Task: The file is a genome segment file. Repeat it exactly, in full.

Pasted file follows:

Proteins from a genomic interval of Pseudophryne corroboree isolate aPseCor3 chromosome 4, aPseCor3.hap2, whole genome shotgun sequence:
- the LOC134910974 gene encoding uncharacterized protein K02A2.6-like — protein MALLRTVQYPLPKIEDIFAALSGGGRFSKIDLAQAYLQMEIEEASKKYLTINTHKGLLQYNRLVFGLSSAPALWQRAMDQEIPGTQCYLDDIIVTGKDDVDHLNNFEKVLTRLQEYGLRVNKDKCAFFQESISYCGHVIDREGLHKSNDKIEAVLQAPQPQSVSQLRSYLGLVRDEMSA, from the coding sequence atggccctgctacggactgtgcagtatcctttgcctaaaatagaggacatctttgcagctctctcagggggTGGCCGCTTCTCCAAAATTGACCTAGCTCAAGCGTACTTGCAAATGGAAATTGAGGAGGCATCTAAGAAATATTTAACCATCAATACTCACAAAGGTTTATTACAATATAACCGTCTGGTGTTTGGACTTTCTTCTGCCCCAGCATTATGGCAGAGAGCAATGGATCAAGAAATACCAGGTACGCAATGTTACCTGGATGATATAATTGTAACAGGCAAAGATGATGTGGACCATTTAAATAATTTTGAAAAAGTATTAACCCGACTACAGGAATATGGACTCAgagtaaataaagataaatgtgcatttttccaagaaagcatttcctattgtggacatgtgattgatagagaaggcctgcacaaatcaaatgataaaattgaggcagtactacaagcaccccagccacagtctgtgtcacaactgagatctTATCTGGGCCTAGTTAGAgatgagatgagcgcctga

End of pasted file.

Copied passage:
Proteins from a genomic interval of Pseudophryne corroboree isolate aPseCor3 chromosome 4, aPseCor3.hap2, whole genome shotgun sequence:
- the LOC134910974 gene encoding uncharacterized protein K02A2.6-like — protein MALLRTVQYPLPKIEDIFAALSGGGRFSKIDLAQAYLQMEIEEASKKYLTINTHKGLLQYNRLVFGLSSAPALWQRAMDQEIPGTQCYLDDIIVTGKDDVDHLNNFEKVLTRLQEYGLRVNKDKCAFFQESISYCGHVIDREGLHKSNDKIEAVLQAPQPQSVSQLRSYLGLVRDEMSA, from the coding sequence atggccctgctacggactgtgcagtatcctttgcctaaaatagaggacatctttgcagctctctcagggggTGGCCGCTTCTCCAAAATTGACCTAGCTCAAGCGTACTTGCAAATGGAAATTGAGGAGGCATCTAAGAAATATTTAACCATCAATACTCACAAAGGTTTATTACAATATAACCGTCTGGTGTTTGGACTTTCTTCTGCCCCAGCATTATGGCAGAGAGCAATGGATCAAGAAATACCAGGTACGCAATGTTACCTGGATGATATAATTGTAACAGGCAAAGATGATGTGGACCATTTAAATAATTTTGAAAAAGTATTAACCCGACTACAGGAATATGGACTCAgagtaaataaagataaatgtgcatttttccaagaaagcatttcctattgtggacatgtgattgatagagaaggcctgcacaaatcaaatgataaaattgaggcagtactacaagcaccccagccacagtctgtgtcacaactgagatctTATCTGGGCCTAGTTAGAgatgagatgagcgcctga